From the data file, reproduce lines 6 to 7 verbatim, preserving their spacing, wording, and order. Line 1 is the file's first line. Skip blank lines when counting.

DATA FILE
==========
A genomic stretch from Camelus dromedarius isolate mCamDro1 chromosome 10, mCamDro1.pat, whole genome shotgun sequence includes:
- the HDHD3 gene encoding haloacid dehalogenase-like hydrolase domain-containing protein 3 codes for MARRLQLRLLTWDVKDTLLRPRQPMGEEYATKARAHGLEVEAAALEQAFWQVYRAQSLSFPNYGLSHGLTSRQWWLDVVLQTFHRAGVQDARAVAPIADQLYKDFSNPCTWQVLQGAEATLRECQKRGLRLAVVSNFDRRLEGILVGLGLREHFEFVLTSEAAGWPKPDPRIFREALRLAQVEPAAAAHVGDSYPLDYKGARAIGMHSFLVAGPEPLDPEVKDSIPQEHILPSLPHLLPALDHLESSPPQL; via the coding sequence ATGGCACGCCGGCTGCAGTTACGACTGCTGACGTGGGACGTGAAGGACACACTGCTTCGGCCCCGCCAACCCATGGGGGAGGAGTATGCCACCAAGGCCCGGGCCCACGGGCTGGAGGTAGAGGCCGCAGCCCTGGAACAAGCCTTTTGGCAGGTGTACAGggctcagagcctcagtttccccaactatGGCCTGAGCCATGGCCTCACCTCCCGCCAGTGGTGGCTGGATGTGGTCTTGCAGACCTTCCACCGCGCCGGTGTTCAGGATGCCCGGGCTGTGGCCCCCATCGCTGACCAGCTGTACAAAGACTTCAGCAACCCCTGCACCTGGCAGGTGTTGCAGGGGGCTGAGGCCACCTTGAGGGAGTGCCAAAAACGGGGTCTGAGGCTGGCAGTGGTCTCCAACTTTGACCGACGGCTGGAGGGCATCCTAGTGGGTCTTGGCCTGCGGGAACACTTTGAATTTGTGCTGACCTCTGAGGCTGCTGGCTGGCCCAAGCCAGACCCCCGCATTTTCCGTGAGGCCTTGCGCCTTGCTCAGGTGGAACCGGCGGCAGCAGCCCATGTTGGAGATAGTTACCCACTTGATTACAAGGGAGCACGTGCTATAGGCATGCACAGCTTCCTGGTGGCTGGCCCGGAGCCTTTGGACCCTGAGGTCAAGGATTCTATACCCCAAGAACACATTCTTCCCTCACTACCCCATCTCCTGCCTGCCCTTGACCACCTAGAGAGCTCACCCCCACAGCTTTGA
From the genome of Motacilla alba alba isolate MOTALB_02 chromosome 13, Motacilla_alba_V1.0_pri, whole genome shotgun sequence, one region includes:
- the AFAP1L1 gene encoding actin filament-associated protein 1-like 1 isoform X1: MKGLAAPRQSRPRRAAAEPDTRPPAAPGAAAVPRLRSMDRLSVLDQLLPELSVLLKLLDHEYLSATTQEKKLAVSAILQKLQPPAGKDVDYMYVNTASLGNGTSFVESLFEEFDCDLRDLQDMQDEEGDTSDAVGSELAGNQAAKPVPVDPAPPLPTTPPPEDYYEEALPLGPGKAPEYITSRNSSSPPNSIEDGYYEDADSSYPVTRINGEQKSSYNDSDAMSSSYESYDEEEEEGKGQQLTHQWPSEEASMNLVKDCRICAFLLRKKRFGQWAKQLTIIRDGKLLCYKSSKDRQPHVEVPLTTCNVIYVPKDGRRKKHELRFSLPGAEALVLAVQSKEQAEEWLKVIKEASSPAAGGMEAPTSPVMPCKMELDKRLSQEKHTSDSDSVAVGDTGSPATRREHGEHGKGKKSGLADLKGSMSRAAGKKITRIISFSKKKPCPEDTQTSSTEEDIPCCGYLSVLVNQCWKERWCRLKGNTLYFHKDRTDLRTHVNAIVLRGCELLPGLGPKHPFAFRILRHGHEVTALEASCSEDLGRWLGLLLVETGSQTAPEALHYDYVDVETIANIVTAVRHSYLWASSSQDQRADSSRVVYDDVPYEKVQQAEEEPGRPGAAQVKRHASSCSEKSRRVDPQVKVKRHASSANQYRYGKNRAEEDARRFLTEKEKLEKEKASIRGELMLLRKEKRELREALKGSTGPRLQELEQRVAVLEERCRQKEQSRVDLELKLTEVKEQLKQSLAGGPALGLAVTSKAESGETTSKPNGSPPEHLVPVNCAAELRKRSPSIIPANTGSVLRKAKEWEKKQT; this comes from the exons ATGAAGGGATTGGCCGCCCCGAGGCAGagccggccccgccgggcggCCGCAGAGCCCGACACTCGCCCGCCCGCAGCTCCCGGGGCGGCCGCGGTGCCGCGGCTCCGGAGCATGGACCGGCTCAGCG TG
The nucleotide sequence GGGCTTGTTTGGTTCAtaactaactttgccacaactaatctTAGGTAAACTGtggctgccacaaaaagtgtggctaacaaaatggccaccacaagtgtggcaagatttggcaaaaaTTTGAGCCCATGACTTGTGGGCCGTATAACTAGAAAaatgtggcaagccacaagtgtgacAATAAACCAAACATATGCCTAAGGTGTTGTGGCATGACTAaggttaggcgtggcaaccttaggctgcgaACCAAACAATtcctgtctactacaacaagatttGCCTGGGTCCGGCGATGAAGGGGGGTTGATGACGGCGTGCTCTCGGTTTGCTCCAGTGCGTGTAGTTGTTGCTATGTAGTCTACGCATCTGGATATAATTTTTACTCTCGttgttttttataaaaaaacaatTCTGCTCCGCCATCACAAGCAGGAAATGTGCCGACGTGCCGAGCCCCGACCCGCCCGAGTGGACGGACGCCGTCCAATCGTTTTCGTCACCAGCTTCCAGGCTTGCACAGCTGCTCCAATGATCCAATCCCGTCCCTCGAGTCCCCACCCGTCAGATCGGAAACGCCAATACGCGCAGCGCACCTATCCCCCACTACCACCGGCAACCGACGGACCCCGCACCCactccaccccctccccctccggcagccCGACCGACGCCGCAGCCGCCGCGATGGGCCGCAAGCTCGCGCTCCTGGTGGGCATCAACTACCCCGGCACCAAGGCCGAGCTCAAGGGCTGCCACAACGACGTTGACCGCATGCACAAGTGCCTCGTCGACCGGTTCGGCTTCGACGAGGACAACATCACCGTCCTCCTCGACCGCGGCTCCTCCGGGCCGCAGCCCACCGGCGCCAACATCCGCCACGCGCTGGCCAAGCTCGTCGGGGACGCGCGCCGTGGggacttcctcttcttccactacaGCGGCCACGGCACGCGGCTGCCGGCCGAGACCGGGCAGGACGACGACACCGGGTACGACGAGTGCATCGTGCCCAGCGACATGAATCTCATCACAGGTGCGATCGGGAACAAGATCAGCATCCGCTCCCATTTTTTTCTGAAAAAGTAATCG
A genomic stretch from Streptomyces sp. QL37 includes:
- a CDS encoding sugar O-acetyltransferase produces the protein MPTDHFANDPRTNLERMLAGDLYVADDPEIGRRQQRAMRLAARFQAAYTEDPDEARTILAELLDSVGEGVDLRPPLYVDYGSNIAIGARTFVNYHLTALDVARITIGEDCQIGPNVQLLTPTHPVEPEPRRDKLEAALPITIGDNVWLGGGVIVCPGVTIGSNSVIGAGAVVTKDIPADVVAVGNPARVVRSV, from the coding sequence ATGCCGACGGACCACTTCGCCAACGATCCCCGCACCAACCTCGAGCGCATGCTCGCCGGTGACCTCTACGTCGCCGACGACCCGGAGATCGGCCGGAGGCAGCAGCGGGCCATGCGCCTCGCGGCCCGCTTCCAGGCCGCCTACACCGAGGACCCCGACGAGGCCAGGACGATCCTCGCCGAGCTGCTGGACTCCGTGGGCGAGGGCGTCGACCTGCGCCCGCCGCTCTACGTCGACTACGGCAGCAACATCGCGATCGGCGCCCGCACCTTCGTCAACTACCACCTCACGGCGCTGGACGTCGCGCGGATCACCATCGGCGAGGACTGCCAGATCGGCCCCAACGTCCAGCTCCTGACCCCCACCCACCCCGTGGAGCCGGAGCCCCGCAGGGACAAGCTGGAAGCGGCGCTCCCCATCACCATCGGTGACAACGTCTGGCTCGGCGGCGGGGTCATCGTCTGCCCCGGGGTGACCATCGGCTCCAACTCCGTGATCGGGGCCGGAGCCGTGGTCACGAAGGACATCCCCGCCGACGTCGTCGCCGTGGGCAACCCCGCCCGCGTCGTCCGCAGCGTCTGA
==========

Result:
A genomic stretch from Streptomyces sp. QL37 includes:
- a CDS encoding sugar O-acetyltransferase produces the protein MPTDHFANDPRTNLERMLAGDLYVADDPEIGRRQQRAMRLAARFQAAYTEDPDEARTILAELLDSVGEGVDLRPPLYVDYGSNIAIGARTFVNYHLTALDVARITIGEDCQIGPNVQLLTPTHPVEPEPRRDKLEAALPITIGDNVWLGGGVIVCPGVTIGSNSVIGAGAVVTKDIPADVVAVGNPARVVRSV, from the coding sequence ATGCCGACGGACCACTTCGCCAACGATCCCCGCACCAACCTCGAGCGCATGCTCGCCGGTGACCTCTACGTCGCCGACGACCCGGAGATCGGCCGGAGGCAGCAGCGGGCCATGCGCCTCGCGGCCCGCTTCCAGGCCGCCTACACCGAGGACCCCGACGAGGCCAGGACGATCCTCGCCGAGCTGCTGGACTCCGTGGGCGAGGGCGTCGACCTGCGCCCGCCGCTCTACGTCGACTACGGCAGCAACATCGCGATCGGCGCCCGCACCTTCGTCAACTACCACCTCACGGCGCTGGACGTCGCGCGGATCACCATCGGCGAGGACTGCCAGATCGGCCCCAACGTCCAGCTCCTGACCCCCACCCACCCCGTGGAGCCGGAGCCCCGCAGGGACAAGCTGGAAGCGGCGCTCCCCATCACCATCGGTGACAACGTCTGGCTCGGCGGCGGGGTCATCGTCTGCCCCGGGGTGACCATCGGCTCCAACTCCGTGATCGGGGCCGGAGCCGTGGTCACGAAGGACATCCCCGCCGACGTCGTCGCCGTGGGCAACCCCGCCCGCGTCGTCCGCAGCGTCTGA